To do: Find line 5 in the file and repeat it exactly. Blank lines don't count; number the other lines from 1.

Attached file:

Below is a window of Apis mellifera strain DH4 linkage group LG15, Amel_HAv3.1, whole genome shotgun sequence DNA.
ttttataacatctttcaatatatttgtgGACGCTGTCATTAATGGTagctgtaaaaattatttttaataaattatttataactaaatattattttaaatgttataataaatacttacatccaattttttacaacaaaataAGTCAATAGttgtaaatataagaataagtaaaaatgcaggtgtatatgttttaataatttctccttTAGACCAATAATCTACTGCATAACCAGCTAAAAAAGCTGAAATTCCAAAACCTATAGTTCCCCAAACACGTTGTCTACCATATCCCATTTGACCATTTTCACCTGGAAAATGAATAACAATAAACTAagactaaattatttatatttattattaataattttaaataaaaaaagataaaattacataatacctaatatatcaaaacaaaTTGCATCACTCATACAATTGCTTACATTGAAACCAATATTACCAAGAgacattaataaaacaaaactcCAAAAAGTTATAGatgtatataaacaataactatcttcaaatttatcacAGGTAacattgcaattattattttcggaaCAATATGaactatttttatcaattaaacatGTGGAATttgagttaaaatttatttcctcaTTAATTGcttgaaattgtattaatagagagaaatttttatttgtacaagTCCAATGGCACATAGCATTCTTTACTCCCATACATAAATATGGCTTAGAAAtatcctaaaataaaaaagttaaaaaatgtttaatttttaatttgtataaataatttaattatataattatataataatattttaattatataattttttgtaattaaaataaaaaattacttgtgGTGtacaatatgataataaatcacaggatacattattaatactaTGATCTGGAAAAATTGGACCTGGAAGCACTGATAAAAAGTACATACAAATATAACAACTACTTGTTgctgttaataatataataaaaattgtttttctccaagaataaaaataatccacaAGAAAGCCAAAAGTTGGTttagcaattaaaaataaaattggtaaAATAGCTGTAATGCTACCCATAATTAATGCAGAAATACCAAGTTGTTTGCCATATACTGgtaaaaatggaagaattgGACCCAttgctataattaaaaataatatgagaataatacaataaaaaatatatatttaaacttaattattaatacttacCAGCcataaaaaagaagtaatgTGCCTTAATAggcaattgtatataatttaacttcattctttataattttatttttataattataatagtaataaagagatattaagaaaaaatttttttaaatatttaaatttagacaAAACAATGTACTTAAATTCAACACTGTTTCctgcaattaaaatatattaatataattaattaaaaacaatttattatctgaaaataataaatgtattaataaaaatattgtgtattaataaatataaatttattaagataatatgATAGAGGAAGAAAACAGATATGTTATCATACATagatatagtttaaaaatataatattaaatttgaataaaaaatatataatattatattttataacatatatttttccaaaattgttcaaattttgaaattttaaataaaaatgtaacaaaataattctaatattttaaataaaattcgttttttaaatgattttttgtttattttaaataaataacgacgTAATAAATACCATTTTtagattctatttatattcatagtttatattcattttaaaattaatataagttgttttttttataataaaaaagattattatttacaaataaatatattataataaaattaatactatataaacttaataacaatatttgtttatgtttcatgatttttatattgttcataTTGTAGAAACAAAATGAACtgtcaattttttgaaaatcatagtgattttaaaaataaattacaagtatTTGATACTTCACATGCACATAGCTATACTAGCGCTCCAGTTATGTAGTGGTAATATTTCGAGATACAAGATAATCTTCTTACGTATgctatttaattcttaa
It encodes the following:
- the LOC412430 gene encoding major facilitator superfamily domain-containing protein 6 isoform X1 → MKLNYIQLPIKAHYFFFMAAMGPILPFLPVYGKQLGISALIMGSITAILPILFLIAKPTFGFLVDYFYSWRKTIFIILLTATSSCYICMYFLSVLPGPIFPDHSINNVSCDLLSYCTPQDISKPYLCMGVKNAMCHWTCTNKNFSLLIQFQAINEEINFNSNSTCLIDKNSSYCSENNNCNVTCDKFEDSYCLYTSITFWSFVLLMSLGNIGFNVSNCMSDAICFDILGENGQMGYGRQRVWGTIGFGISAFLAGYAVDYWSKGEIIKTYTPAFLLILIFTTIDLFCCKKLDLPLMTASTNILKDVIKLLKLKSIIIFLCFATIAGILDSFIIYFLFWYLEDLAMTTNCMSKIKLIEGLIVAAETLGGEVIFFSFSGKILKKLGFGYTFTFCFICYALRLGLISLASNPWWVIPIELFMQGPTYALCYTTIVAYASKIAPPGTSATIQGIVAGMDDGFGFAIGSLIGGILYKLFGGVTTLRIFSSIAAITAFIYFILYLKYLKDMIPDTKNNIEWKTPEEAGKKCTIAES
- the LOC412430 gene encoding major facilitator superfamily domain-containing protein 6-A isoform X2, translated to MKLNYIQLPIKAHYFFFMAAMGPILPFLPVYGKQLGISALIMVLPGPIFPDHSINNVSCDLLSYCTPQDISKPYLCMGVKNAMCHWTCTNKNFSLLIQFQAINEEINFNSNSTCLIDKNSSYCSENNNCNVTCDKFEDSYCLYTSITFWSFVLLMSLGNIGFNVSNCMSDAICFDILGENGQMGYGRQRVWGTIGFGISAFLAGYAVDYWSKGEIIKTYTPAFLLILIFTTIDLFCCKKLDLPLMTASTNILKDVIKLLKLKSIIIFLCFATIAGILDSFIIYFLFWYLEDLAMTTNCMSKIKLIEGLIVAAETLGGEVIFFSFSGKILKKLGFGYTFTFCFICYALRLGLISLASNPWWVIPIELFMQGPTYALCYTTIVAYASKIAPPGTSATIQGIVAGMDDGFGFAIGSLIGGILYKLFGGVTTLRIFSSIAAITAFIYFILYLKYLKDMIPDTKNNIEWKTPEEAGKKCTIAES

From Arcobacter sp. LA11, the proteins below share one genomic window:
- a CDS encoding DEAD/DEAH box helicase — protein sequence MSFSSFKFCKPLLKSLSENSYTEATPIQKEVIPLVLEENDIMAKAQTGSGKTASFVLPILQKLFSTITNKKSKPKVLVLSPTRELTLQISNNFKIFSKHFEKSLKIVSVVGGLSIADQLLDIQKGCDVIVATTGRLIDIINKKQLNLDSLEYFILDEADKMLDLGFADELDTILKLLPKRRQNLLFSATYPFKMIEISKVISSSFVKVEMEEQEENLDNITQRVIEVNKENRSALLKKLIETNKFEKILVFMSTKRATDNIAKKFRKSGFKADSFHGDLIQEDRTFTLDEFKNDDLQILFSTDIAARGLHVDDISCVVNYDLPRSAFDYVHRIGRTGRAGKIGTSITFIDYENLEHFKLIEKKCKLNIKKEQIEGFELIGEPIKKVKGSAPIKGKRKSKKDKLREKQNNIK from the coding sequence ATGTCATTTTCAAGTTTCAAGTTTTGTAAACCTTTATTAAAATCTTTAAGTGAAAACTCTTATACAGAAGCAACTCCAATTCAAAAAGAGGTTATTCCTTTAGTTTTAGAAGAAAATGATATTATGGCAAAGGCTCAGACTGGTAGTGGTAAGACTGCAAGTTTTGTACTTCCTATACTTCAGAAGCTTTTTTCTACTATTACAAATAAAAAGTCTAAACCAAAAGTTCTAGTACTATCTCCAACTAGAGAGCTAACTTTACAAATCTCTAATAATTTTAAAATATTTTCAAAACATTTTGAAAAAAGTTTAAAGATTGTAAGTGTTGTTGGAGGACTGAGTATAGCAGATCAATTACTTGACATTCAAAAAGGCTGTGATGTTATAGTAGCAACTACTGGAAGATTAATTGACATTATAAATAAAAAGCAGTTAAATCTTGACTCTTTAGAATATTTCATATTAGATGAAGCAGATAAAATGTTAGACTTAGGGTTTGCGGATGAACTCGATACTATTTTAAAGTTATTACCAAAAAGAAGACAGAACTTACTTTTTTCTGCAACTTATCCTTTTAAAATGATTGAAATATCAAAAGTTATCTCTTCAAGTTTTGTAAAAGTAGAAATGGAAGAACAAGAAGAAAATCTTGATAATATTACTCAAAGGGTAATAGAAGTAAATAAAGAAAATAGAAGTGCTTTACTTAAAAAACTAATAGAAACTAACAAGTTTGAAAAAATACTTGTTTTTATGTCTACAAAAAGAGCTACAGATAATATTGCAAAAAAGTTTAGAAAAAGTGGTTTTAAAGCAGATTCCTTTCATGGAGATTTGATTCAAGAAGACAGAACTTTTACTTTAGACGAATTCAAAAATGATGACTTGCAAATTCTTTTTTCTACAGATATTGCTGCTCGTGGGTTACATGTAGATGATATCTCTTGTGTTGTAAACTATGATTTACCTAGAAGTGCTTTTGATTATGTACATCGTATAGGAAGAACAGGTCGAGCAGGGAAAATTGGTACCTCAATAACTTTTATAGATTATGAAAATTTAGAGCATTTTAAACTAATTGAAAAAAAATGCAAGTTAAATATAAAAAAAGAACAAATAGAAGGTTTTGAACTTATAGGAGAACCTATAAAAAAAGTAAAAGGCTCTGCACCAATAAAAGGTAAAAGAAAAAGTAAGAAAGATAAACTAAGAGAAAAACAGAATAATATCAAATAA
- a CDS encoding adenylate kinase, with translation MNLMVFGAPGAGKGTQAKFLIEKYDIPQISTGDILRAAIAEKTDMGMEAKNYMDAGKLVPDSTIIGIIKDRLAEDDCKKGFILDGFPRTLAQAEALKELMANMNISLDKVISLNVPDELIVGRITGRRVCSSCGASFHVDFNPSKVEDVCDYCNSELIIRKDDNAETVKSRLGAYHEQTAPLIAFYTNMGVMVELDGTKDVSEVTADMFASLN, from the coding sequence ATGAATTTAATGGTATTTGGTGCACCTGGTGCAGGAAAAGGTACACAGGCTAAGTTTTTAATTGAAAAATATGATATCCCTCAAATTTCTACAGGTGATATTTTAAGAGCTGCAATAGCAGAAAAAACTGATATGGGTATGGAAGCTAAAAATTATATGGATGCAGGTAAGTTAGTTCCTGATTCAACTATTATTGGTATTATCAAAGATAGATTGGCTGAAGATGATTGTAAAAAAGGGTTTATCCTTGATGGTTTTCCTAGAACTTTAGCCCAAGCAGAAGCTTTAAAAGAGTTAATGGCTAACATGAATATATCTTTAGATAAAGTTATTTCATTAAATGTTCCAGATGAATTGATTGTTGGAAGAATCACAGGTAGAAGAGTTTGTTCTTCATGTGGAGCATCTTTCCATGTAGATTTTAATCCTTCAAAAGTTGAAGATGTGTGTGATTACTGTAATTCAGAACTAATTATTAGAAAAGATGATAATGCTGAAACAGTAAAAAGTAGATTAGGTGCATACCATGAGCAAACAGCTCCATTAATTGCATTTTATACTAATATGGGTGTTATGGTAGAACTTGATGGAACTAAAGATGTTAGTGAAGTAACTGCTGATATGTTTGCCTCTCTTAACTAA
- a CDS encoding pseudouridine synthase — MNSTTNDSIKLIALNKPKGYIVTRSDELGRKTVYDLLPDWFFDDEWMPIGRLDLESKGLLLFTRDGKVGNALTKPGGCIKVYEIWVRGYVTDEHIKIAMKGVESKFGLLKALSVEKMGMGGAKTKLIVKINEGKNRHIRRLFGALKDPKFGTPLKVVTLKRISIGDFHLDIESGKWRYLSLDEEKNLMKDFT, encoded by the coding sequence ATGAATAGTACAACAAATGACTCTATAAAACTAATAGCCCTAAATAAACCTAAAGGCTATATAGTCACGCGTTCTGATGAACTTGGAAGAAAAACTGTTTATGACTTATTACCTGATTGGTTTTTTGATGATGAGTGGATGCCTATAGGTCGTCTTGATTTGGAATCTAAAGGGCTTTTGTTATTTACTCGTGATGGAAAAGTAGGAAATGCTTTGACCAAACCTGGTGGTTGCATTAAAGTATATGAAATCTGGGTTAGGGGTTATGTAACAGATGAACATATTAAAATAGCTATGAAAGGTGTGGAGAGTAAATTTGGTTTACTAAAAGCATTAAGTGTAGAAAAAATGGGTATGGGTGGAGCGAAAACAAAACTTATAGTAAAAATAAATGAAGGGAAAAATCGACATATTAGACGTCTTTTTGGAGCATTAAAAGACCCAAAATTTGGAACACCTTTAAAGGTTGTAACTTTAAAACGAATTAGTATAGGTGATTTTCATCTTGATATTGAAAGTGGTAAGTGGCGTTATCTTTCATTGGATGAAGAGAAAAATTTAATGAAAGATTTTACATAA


- the LOC412430 gene encoding major facilitator superfamily domain-containing protein 6-A isoform X2, translated to MKLNYIQLPIKAHYFFFMAAMGPILPFLPVYGKQLGISALIMVLPGPIFPDHSINNVSCDLLSYCTPQDISKPYLCMGVKNAMCHWTCTNKNFSLLIQFQAINEEINFNSNSTCLIDKNSSYCSENNNCNVTCDKFEDSYCLYTSITFWSFVLLMSLGNIGFNVSNCMSDAICFDILGENGQMGYGRQRVWGTIGFGISAFLAGYAVDYWSKGEIIKTYTPAFLLILIFTTIDLFCCKKLDLPLMTASTNILKDVIKLLKLKSIIIFLCFATIAGILDSFIIYFLFWYLEDLAMTTNCMSKIKLIEGLIVAAETLGGEVIFFSFSGKILKKLGFGYTFTFCFICYALRLGLISLASNPWWVIPIELFMQGPTYALCYTTIVAYASKIAPPGTSATIQGIVAGMDDGFGFAIGSLIGGILYKLFGGVTTLRIFSSIAAITAFIYFILYLKYLKDMIPDTKNNIEWKTPEEAGKKCTIAES